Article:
Between Bruce Jenner’s buzzed-about 20/20 interview, Orange is the New Black star Laverne Cox landing a spot on the TIME 100, and Jeffrey Tambor winning a Golden Globe for his role as a transitioning dad on Transparent, the transgender community has never been so visible in American life. And as the profile of the community has grown, so too has the small but growing industry that caters to its specific needs. From apparel and lingerie to shoes, cosmetics and prosthetics, it’s now possible to seek out a range of merchants whose products are designed without the constraints of traditional ideas of gender.
Exactly how big is the potential transgender market? That depends who you ask. The Williams Institute at UCLA School of Law has estimated there are about 700,000 transgender individuals in the country. Vanessa Sheridan, the executive director of the Institute for Transgender Economic Advancement, puts the figure closer to 1% of the population, or 3.2 million people. “I think it may be even higher than that,” she says. “Many transgender people are closeted.”
Here’s a look at a few of the retail categories that are beginning to cater to America’s growing transgender community.
Not surprisingly, many of the people now marketing to transgender people come from the LGBT community. Take NiK Kacy, who identifies as gender-fluid. Kacy has always gravitated towards men’s shoe styles, but with feet that take a women’s size 7.5, most men’s shoes were at least a size too big. So, Kacy saw an opening to create gender-neutral shoes in a range of sizes, tagline: “Style should not be defined by gender.” Kacy launched a Kickstarter campaign in February with a goal of raising $36,000, ultimately receiving $47,542 from 267 backers. “Almost half were first-time backers, which means the demand was out there,” Kacy wrote in an email. “I received personal messages from people all over the world who were excited and relieved that someone was finally making shoes that they wanted to wear, that fit them.”
The shoes are being handmade in Portugal and will cost between $300 and $400 per pair. Kacy has initiated a first production run of 250 shoes, sized from women’s 4 to men’s 14, which will be delivered by September. If the first run is successful, Kacy plans to order another 1,000 pairs.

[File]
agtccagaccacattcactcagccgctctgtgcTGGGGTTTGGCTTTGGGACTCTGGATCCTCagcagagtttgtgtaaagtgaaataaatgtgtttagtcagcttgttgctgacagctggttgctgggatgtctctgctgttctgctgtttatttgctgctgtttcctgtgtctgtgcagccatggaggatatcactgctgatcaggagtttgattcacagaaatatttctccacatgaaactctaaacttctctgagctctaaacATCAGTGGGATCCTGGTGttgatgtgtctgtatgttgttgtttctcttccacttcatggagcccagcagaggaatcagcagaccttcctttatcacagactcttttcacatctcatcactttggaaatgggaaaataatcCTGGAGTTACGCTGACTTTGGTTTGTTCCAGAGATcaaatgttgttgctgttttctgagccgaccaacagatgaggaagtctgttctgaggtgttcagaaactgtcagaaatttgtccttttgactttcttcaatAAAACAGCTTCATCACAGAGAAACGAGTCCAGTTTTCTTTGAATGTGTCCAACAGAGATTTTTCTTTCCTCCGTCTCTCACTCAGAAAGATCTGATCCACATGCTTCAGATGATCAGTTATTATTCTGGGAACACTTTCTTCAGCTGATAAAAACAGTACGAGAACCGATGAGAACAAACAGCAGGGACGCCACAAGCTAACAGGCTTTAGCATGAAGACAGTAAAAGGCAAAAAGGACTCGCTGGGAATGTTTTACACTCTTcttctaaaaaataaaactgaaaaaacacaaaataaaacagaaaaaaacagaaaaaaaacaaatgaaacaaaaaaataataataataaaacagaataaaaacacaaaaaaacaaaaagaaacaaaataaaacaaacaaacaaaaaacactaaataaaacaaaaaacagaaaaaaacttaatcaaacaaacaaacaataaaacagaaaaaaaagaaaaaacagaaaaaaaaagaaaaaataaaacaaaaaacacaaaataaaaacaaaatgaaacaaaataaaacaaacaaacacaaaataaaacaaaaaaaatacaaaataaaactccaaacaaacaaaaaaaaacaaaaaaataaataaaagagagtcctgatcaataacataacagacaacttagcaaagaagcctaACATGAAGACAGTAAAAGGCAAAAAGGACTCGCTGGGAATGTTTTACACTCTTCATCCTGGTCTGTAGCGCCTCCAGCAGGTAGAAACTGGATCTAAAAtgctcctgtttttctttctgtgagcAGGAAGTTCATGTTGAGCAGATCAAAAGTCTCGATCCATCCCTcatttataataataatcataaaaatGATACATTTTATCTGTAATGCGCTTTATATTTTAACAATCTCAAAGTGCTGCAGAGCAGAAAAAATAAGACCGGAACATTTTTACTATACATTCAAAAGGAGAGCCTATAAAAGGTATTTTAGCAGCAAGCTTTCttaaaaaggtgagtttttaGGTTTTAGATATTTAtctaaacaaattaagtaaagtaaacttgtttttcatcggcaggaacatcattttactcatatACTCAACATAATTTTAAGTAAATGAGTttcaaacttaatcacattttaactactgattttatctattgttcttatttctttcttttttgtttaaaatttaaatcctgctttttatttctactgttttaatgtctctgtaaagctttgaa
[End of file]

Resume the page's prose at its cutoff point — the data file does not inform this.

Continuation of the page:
Cy Lauz, founder of Chrysalis Lingerie, a lingerie company for transgender women, also gets the need for sizes that transcend gender norms. The three-year-old Chrysalis currently sells two products, a T-Strings bottom and an Enhancer top. Both are available in size 0 to 23. “The [large corporate] manufacturers were only cutting standard sizes,” says Lauz. “The reality is that there are so many different sizes out there.”
Lauz says that when she was going through her own transition, she couldn’t find beautiful lingerie that actually fit. She won’t disclose sales, but says the demand has been greater than what she anticipated when she launched the company. “We get hundreds of emails a month from people telling us how our products has changed their lives or the lives of their lived ones,” says Lauz, who is expanding the line for the Christmas season.
Mary Going launched her Oakland-based company Saint Harridan in 2013, after ordering a custom suit for her wedding to Martha Rynberg. She says she loved the fit and feel of the bespoke garment. “I feel so much more masculine than feminine, and yet finding clothing that fits and looks masculine was a big challenge for me,” says Going. She and Rynberg used Kickstarter to test their business idea for suits that feature a sleek, masculine cut, re-engineered for women and transmen. They set a goal of raising $87,000 and ended up with $137,000 from more than 1,000 people. Last year, Going and Rynberg took their pop-up store on the road, visiting 15 cities and measuring nearly 2,000 people. Going says Saint Harridan has sold 800 suits and tuxes. The garments cost an average of $1,000 each, and have been purchased by buyers from all 50 states and 11 countries.
“It’s about the customer being the one we expect and want, not the one that we’re tolerating,” says Going. “So many people have stood in our store and cried because they have never been treated like they’re legitimate before.” When Saint Harridan opens its first store in Oakland this June, it will have a barber chair where customers can get whatever kind of haircut they like, without fear of being judged. “We’re not checking genitals at the door to see who’s who and what’s what,” says Going.
The creation of actual stores that cater to transgender people is an important step forward, says Sheridan, of the Institute for Transgender Economic Advancement. “A lot of transgender people are forced to shop almost exclusively online because they simply feel unable to do so in public,” she says. “That puts them at the mercy of unscrupulous online retailers. That is a problem.”
Of course, not every merchant catering to the transgender community based the business on their own experiences. Suit maker Daniel Friedman says he only considered the transgender market when an employee at his Brooklyn shop Bindle and Keep brought it to his attention two years ago. He had long made bespoke suits for men, and began to experiment with creating androgynous suiting for female and transgender clients. In 2013, androgynous suiting accounted for 25% of Bindle and Keep’s business. Over the past year, that figure has risen to 80%. “Word of mouth led to the growth,” says Friedman.
Since 2013, Bindle and Keep has sold 1,500 of these non-traditional suits at an average price of $1,000 each. According to Friedman, 80% of his customers are from New York and the remaining 20% come from out of state. The company will soon open shops in San Francisco, Los Angeles and Washington D.C. to meet the growing demand in these areas. “They aren’t masculine suits, necessarily,” says Friedman. “They are just suits made for the person.”